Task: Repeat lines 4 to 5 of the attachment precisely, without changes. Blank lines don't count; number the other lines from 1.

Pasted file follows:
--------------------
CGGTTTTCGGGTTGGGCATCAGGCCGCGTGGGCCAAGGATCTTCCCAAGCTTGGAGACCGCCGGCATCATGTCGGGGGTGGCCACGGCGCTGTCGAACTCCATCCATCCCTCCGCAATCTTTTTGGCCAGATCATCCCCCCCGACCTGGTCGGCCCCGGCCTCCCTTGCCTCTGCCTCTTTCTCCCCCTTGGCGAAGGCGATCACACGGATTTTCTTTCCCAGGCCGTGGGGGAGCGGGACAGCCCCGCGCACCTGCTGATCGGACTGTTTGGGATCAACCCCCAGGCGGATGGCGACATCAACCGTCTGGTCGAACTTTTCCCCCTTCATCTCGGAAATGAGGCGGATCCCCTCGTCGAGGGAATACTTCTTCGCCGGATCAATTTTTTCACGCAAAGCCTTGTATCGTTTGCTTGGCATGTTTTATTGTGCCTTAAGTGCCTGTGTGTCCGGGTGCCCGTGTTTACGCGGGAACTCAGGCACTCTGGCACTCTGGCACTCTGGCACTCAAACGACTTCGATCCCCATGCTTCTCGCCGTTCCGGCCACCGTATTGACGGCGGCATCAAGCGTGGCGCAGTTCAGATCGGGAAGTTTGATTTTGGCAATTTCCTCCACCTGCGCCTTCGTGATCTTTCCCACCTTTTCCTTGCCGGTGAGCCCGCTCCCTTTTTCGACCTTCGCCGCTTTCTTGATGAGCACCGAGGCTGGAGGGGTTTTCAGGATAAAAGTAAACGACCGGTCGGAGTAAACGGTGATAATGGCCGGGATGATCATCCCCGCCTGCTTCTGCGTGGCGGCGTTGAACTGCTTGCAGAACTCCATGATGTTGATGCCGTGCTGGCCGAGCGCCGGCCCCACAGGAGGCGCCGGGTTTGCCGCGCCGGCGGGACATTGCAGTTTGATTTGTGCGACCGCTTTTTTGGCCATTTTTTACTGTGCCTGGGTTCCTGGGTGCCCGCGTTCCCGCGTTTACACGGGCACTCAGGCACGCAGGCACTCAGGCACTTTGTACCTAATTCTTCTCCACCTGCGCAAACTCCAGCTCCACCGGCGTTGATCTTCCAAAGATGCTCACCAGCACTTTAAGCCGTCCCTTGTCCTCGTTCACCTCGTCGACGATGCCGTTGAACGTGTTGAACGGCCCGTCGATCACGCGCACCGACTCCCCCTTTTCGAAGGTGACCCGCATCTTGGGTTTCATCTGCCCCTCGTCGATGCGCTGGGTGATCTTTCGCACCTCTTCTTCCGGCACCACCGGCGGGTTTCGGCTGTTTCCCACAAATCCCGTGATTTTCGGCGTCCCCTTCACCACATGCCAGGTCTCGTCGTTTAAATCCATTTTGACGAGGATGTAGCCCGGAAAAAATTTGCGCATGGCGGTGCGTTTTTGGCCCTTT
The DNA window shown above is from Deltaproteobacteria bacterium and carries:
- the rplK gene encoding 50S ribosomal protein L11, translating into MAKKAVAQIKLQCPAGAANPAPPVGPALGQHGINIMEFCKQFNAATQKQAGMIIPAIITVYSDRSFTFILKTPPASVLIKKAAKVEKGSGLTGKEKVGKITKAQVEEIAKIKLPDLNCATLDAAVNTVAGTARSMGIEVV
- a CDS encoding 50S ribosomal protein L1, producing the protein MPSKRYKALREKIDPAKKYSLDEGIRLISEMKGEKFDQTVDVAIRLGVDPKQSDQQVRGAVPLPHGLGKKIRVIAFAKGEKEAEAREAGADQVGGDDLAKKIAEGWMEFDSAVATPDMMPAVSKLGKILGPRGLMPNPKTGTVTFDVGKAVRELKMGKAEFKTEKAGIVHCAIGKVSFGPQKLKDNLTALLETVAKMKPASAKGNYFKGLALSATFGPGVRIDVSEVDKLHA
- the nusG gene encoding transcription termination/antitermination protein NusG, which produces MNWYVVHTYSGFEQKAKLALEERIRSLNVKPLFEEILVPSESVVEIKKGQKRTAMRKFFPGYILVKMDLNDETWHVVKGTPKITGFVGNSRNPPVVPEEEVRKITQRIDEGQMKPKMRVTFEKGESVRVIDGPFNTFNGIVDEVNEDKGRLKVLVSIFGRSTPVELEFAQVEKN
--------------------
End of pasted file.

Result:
- a CDS encoding 50S ribosomal protein L1, producing the protein MPSKRYKALREKIDPAKKYSLDEGIRLISEMKGEKFDQTVDVAIRLGVDPKQSDQQVRGAVPLPHGLGKKIRVIAFAKGEKEAEAREAGADQVGGDDLAKKIAEGWMEFDSAVATPDMMPAVSKLGKILGPRGLMPNPKTGTVTFDVGKAVRELKMGKAEFKTEKAGIVHCAIGKVSFGPQKLKDNLTALLETVAKMKPASAKGNYFKGLALSATFGPGVRIDVSEVDKLHA
- the nusG gene encoding transcription termination/antitermination protein NusG, which produces MNWYVVHTYSGFEQKAKLALEERIRSLNVKPLFEEILVPSESVVEIKKGQKRTAMRKFFPGYILVKMDLNDETWHVVKGTPKITGFVGNSRNPPVVPEEEVRKITQRIDEGQMKPKMRVTFEKGESVRVIDGPFNTFNGIVDEVNEDKGRLKVLVSIFGRSTPVELEFAQVEKN